Jan Steen. The Marriage Feast at Cana. c. 1665/70.
Fulton Sheen makes some wonderful connections between the wedding at Cana and Christ's Passion, death, and resurrection in his excellent Life of Christ. (You can refresh your memory about the wedding at Cana here.)
There were, in His life, two occasions when His human nature seemed to show an unwillingness to take on His burden of suffering. In the Garden, He asked His Father if it be possible to take away His chalice of woe. But He immediately afterward acquiesced in His Father's will: "Not My will, but Thine be done." The same apparent reluctance was also manifested in the face of the will of His mother. Cana was a rehearsal for Golgotha. He was not questioning the wisdom of beginning His Public Life and going to death at this particular point in time; it was rather a question of submitting His reluctant human nature to obedience to the Cross. There is a striking parallel between His Father's bidding Him to His public death and His mother's bidding Him to His public life. Obedience triumphed in both cases; at Cana, the water was changed into wine; at Calvary, the wine was changed into blood.Part 2 will be tomorrow.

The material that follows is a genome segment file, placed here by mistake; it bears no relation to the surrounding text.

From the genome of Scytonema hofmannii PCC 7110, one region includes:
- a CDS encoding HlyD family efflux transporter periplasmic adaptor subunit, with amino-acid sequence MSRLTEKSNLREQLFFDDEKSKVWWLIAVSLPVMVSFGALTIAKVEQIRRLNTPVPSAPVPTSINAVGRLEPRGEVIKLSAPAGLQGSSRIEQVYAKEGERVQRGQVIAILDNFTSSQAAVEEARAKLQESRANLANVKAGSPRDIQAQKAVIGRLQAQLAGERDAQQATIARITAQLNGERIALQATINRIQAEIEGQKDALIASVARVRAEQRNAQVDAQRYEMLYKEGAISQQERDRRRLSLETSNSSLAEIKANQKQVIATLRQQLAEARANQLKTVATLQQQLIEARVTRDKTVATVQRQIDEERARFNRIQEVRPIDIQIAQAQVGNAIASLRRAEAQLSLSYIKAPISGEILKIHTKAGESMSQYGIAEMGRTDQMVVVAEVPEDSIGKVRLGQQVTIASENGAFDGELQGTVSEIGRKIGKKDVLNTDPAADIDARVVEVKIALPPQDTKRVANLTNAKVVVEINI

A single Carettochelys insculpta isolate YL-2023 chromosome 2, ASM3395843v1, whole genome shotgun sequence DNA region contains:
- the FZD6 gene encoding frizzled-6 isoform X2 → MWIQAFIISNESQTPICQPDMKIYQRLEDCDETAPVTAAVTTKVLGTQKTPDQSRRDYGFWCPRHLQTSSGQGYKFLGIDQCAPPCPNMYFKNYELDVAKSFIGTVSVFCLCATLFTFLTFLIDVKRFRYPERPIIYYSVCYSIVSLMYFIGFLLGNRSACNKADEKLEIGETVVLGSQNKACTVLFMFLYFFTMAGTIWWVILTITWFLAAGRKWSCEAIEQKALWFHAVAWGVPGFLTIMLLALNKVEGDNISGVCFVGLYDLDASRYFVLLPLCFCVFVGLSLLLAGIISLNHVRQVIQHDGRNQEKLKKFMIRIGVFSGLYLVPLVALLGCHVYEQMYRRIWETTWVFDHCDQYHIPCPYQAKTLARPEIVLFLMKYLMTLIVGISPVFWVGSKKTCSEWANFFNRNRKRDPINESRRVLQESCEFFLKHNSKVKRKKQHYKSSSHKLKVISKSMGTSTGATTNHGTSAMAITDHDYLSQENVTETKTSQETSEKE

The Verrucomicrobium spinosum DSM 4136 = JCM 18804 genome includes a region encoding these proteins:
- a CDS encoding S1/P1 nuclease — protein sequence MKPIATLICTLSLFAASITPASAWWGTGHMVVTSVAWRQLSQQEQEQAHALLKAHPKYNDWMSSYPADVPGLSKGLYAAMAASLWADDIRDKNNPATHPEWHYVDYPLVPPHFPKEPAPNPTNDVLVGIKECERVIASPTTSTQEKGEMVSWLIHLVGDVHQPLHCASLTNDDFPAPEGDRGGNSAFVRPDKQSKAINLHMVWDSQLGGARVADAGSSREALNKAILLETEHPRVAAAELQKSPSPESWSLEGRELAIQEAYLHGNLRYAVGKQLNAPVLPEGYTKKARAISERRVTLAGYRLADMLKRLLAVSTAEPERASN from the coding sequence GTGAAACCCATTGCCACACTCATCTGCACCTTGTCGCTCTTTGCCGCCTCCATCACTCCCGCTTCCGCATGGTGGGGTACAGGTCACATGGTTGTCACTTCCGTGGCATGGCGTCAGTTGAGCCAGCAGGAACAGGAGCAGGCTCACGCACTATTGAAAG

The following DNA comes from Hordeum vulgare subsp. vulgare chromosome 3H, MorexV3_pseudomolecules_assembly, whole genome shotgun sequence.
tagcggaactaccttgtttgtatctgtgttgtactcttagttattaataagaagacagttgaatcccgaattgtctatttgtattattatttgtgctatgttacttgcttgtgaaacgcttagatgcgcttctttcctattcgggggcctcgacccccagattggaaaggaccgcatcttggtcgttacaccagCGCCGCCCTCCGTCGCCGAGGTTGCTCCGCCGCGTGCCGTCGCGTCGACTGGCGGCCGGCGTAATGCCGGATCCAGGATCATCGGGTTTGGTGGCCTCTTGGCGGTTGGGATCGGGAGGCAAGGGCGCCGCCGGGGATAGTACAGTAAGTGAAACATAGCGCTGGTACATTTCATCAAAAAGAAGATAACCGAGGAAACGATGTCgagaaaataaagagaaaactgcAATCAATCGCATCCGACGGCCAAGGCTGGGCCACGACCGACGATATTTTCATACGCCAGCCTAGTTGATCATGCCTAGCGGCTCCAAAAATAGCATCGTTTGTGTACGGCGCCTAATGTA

He was telling His mother that she was virtually pronouncing a sentence of death over Him. Few are the mothers who send their sons to battlefields; but here was one who was actually hastening the hour of her Son's mortal conflict with the forces of evil. If He agreed to her request, He would be beginning His hour of death and glorification. To the Cross He would go with double commission, one from His Father in heaven, the other from His mother on earth.
Life of Christ by Fulton Sheen